The Magnificent Seven and Equity Market Concentration

In the 1960 film, “The Magnificent Seven,” an undersized group of seven gunfighters gallantly fought to liberate a small village from a gang of marauding bandits. As the movie’s advertising poster proclaimed, “they fought like seven hundred.”

Today, a different Magnificent Seven are setting investment box office records, although this time the seven are world-changing technology companies, and they have performed better than five hundred (the S&P 500, that is). This recent phenomenon has left the US equity market historically concentrated, and in our view, vulnerable to risks that may not be apparent to the casual moviegoer.

The U.S. stock appreciated considerably in 2023, largely driven by a group of seven major technology companies – Alphabet (Google), Amazon, Apple, Meta (Facebook), Microsoft, Nvidia and Tesla. This handful of companies, currently known as the Magnificent Seven, saw individual stock increases ranging from about 50% (Apple) to 240% (Nvidia) in the year. As a group, they outperformed the rest of the large-capitalization stock market nearly eightfold (71% for an equal-weighted basket of the Magnificent Seven, and 9% for the other “S&P 493,” which excludes them). Their influence was so substantial that nearly two-thirds of the S&P 500’s 26% gain was attributed to just these seven companies. The Nasdaq Composite, which leans heavily towards tech stocks, soared 45%. The tech-leaning Russell 1000 Growth Index experienced its highest year on record, returning 43%.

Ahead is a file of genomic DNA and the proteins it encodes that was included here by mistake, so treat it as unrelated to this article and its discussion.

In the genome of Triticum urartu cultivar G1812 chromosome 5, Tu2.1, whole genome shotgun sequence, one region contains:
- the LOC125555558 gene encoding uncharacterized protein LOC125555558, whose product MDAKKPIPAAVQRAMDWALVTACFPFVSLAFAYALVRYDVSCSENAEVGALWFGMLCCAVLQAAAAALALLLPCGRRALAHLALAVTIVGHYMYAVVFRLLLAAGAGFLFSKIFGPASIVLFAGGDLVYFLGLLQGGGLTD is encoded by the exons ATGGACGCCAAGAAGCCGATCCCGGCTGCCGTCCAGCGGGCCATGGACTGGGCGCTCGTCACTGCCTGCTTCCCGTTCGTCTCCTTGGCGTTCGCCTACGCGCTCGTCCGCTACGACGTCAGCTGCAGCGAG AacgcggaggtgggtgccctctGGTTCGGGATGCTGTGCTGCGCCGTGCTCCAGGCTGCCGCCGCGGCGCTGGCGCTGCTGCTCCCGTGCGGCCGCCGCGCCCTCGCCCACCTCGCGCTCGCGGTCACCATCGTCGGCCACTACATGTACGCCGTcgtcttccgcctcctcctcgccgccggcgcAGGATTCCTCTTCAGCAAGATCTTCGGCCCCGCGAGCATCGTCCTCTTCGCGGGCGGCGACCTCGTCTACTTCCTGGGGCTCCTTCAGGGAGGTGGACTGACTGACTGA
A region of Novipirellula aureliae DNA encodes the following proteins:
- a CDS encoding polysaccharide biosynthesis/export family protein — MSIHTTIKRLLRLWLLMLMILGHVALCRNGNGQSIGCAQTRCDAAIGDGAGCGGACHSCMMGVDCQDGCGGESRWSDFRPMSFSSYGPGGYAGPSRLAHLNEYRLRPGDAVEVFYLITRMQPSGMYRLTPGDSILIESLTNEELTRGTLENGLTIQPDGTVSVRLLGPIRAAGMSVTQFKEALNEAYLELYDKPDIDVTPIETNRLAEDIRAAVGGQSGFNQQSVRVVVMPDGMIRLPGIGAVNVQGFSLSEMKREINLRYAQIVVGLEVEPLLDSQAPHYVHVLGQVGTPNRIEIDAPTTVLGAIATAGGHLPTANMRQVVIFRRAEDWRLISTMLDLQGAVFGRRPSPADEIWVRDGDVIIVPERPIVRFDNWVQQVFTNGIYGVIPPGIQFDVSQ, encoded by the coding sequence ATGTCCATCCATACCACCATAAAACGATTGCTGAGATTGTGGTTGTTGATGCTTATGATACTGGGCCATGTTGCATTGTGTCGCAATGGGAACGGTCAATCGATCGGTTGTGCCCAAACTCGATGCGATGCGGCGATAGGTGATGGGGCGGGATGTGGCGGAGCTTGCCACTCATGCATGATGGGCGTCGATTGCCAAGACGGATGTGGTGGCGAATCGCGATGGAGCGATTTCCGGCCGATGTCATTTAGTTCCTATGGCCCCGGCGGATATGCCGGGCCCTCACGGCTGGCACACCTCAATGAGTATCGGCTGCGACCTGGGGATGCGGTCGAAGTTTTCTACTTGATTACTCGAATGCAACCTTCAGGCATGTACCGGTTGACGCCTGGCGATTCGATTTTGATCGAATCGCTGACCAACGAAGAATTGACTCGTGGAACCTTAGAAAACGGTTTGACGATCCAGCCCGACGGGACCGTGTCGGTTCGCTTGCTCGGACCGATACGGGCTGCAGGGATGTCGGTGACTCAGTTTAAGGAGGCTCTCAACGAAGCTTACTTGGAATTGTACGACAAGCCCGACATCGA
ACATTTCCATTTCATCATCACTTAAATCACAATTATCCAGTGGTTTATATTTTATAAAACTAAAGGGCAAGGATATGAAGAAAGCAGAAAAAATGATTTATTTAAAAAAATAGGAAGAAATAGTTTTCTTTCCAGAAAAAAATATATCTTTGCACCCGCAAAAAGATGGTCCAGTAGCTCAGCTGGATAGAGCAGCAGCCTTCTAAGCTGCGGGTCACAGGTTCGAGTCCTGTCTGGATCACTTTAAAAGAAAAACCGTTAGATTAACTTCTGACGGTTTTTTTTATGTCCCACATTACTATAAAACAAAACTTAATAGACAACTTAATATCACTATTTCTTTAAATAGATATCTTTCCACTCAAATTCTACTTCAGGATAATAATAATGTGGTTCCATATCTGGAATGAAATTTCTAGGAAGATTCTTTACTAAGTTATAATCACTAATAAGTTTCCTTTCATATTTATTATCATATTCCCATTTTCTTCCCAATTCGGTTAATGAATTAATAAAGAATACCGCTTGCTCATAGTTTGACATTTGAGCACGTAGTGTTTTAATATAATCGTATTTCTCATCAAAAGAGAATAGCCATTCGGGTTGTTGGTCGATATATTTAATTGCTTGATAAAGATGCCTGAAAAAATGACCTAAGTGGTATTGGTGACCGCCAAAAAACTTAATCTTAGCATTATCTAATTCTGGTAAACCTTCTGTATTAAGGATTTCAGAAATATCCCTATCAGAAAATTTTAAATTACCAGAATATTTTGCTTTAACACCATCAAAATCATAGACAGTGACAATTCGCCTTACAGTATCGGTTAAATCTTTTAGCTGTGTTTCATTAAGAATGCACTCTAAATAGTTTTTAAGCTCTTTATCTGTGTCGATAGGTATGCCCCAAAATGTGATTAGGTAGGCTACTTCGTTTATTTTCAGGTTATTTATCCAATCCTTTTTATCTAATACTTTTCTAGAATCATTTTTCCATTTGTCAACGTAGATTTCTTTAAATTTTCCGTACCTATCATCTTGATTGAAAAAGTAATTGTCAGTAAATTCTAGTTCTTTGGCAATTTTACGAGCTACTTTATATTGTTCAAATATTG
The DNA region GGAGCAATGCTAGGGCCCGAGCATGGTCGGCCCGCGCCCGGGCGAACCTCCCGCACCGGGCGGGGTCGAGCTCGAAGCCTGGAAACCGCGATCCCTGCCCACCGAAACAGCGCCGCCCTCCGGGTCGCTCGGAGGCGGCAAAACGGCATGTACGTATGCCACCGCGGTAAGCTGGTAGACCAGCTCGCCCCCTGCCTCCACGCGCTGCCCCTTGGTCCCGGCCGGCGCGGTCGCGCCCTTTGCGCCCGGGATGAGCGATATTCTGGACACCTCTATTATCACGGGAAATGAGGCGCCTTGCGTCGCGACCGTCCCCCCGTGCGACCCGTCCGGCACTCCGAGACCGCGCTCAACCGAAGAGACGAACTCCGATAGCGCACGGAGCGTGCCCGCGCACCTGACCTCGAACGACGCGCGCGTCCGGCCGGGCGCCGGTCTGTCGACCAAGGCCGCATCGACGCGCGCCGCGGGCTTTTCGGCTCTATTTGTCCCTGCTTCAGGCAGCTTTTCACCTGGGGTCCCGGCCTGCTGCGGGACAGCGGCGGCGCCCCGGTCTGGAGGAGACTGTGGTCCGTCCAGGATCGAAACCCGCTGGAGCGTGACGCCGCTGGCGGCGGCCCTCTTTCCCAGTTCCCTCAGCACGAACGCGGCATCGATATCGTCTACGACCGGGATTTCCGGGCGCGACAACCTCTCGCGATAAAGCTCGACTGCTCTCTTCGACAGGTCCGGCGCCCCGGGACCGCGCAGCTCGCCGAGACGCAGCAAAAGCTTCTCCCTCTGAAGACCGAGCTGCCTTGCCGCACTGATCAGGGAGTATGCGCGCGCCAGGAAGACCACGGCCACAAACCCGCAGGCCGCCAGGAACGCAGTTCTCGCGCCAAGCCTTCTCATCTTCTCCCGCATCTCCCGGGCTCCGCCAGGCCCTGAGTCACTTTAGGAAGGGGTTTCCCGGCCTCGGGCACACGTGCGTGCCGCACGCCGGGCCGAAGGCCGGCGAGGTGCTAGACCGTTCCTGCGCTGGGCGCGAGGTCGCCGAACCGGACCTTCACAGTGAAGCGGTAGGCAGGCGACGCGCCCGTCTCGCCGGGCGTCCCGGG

As the market values of these seven companies have risen, so too has their weighting in major indexes. After 2023’s gains, the Magnificent Seven now make up approximately 30% of the total weight of the S&P index. Their combined market value is approximately $11.8 trillion, roughly the size of the Japanese, UK, and Canadian stock markets, combined. Moreover, the combined market value of these seven companies is now four times the size of all 2,000 companies in the Russell 2000 (US Small Cap) Index[1].

Historically, there have been two distinct periods during which index concentration reached levels that resemble today’s. In the 1960s and 1970s, the “Nifty Fifty,” consisting of 50 blue-chip stocks perceived to be of such high quality that any price was justified, grew to unsustainable valuations and market capitalizations. Earlier, in the 1920s and 1930s, an industrializing economy that rewarded dominant innovators like General Motors, Standard Oil, and Montgomery Ward, followed by a market crash that washed out most smaller companies, created similar levels of concentration. Today, market concentration arises from both the high, monopoly-like profits of the Magnificent Seven, and investor optimism that their competitive positions will be sustained and even grow in an economy that changes at AI speed.

While the dramatic concentration in a smaller handful of companies is a relatively new phenomenon, the increasing influence of “growth” companies in market-representative indexes has been a steady trend following the 2008 Global Financial Crisis. We note that concentration is also influenced by the total number of public companies outstanding, which peaked in the United States in 1996, meaning that there are fewer publicly traded companies both currently and further back in history.